Osteoporosis Treatment Lexington KY

Ask your natural health practitioner more about strontium. If you do take it, make sure you separate your intake of calcium and calcium-containing foods from the strontium by a few hours; the two minerals may compete for absorption.

Julia Anne Popham
(859) 323-5981
740 S Limestone
Lexington, KY
Specialty
Internal Medicine, Rheumatology

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Katherine Kouglas Temprano
(859) 323-5981
740 S Limestone
Lexington, KY
Specialty
Internal Medicine, Rheumatology

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Dr.RACHEL CHASE
(859) 257-5611
740 South Limestone St # J507
Lexington, KY
Gender
F
Speciality
Rheumatologist
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1.0, out of 5 based on 1, reviews.

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Rita Marie Egan, MD
(859) 276-1440
333 Waller Ave Ste 100
Lexington, KY
Specialties
Internal Medicine, Rheumatology
Gender
Female
Education
Medical School: Case Western Reserve Univ Sch Of Med, Cleveland Oh 44106
Graduation Year: 1983

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Kelly K Cole
(859) 254-7000
333 Waller Ave
Lexington, KY
Specialty
Rheumatology

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Leslie Jane Crofford
(859) 323-5661
740 S Limestone
Lexington, KY
Specialty
Internal Medicine, Rheumatology

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Ronald John Saykaly
(859) 323-4939
740 S Limestone
Lexington, KY
Specialty
Rheumatology

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Robert W Lightfoot
(859) 323-5981
740 S Limestone
Lexington, KY
Specialty
Internal Medicine, Rheumatology

Data Provided by:
Rita M Egan
(859) 254-7000
333 Waller Ave
Lexington, KY
Specialty
Rheumatology

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Gary Richard Margolies, MD
(859) 276-4486
1401 Harrodsburg Rd
Lexington, KY
Specialties
Internal Medicine, Rheumatology
Gender
Male
Education
Medical School: Univ Of Ca, San Diego, Sch Of Med, La Jolla Ca 92093
Graduation Year: 1987

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Heal Thyself-RX—Osteoporosis Strontium for Fragile Bones

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By Victoria L. Freeman, PhD

If you’re one of the 44 million Americans with porous bones, you may already know osteoporosis as a silent disease occasionally punctuated by muscle or bone pain or inexplicable fractures. What you may not realize is how bones become brittle in the first place. Your body breaks down and rebuilds bone through an intricate dance between osteoclasts (bone breaker cells) and osteoblasts (bone makers) to ensure that your body has enough calcium to function properly.

If you take in enough calcium, your bones will store the excess and make new bone out of it. If you don’t, the kidneys will hold on to their reserves, and the osteoclasts will break down (resorb) the bone and release the calcium into the bloodstream.

Up until your 30s, your body builds more bone than it breaks down; after that, you lose more bone than your body can make. If you’ve taken good care of yourself all along—through diet, exercise, and lifestyle choices—you’ll have a storehouse of strong healthy bones so your body can handle periodic calcium withdrawals. If you haven’t, your risk for osteoporosis later in life skyrockets.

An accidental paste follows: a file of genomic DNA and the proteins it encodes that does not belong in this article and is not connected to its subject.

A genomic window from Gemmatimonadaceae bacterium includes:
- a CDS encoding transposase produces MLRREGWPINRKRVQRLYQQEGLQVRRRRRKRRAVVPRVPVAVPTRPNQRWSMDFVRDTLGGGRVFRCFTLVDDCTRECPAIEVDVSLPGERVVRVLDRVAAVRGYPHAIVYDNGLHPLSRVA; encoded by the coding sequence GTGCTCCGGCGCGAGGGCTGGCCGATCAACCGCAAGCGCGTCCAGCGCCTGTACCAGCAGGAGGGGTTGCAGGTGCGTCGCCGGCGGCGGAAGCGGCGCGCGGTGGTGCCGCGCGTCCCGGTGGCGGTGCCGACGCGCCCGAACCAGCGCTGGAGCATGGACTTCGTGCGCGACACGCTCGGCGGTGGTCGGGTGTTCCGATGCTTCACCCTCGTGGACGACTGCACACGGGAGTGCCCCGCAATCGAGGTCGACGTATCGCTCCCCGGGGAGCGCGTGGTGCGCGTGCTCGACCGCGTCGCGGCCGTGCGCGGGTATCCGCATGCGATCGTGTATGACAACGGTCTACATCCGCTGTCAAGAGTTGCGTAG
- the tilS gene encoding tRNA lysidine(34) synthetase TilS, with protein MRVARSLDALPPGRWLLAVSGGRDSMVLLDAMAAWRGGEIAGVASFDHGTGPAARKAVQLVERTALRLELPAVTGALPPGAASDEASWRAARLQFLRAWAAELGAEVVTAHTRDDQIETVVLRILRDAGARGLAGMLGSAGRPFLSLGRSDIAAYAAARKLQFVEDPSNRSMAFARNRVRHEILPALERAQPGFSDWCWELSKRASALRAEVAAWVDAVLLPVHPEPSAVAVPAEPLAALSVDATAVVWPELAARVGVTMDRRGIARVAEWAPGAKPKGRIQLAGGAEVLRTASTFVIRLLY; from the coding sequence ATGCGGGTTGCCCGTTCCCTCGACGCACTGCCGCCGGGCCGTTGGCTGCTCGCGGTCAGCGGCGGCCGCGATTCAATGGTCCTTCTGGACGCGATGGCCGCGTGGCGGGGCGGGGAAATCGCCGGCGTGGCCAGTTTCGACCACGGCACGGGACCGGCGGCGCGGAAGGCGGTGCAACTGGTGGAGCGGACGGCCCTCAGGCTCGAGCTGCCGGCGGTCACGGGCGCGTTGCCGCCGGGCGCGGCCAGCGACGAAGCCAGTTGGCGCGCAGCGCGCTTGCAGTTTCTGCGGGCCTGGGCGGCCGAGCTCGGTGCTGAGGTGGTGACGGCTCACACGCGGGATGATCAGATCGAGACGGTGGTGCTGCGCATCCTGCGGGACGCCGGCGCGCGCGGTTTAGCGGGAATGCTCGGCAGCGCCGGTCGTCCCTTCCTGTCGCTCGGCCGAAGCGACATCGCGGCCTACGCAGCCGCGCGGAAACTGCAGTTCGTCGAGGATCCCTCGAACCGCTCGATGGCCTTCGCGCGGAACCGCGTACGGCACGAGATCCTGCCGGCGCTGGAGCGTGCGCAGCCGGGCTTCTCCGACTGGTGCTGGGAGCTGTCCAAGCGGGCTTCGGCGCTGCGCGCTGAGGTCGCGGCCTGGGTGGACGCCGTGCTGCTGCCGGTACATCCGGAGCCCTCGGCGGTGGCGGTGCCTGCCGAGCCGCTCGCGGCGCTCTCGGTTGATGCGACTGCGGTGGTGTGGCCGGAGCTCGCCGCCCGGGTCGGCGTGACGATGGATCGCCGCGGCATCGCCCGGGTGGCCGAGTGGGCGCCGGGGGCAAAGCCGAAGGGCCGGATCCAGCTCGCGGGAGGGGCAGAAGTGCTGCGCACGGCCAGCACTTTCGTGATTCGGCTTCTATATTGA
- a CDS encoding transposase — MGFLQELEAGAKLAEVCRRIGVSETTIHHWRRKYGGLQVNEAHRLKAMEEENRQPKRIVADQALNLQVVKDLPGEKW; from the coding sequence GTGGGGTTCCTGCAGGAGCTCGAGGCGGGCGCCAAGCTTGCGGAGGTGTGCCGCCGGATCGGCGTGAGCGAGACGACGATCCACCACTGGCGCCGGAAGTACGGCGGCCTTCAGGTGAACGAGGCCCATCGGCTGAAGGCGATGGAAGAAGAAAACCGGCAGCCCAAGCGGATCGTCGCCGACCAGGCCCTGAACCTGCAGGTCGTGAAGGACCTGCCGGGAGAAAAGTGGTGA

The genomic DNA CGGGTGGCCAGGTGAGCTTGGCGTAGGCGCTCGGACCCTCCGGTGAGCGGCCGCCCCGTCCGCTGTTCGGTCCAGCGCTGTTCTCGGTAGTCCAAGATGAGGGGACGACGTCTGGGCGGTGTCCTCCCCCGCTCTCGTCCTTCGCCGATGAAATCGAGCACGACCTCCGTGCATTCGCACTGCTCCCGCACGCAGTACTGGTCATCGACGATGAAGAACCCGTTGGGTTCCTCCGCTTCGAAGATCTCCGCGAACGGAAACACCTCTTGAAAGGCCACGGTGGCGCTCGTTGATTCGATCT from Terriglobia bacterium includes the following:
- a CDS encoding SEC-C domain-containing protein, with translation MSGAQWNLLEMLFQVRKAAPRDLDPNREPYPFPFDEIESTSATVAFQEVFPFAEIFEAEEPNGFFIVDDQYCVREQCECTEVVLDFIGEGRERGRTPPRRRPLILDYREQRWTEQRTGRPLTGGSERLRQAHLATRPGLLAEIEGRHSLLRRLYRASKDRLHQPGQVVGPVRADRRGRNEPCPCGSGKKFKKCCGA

Medical osteoporosis treatments include bisphosphonates (Fosamax and Actonel) or selective estrogen receptor modulators (SERMS like Evista), which can slow down resorption. Unfortunately, these drugs don’t create new bone, explains natural medicine physician Jonathan Wright, MD, coauthor of Natural Medicine, Optimal Wellness: The Patient’s Guide to Health and Wellness (Vital Health Publishing, 2006). The recently publicized link between bisphosphonate drugs and jaw osteonecrosis (bone death), as well as the possibility of severe esophagus damage when these medications aren’t completely swallowed, make matters worse.

Given such concerns, restoring balance between breaking down old and creating new bone seems a far better solution. Enter the mineral strontium, naturally occurring in seafood, whole grains, and legumes, albeit in amounts much smaller than recommended therapeutic doses. Since 2002 Wright’s patients have taken a cocktail of strontium citrate (yielding 450 to 680 mg per day of elemental strontium), at least twice that amount of elemental calcium, 2,000 IU vitamin D, 350 mg magnesium, 5 to 10 mg vitamin K2, 10 mg manganese, and 2 mg boron. The results? “A 3 percent increase in bone density in one year is the least improvement,” says Wright, and “the greatest is a 15 percent increase in bone density and a 9 percent jump in hip bone density over two years.”

Ask your natural health practitioner more about strontium. If you do take it, make sure you separate your intake of calcium and calcium-containing foods from the strontium by a few hours; the two minerals may compete for absorption.

Author: Victoria L. Freeman

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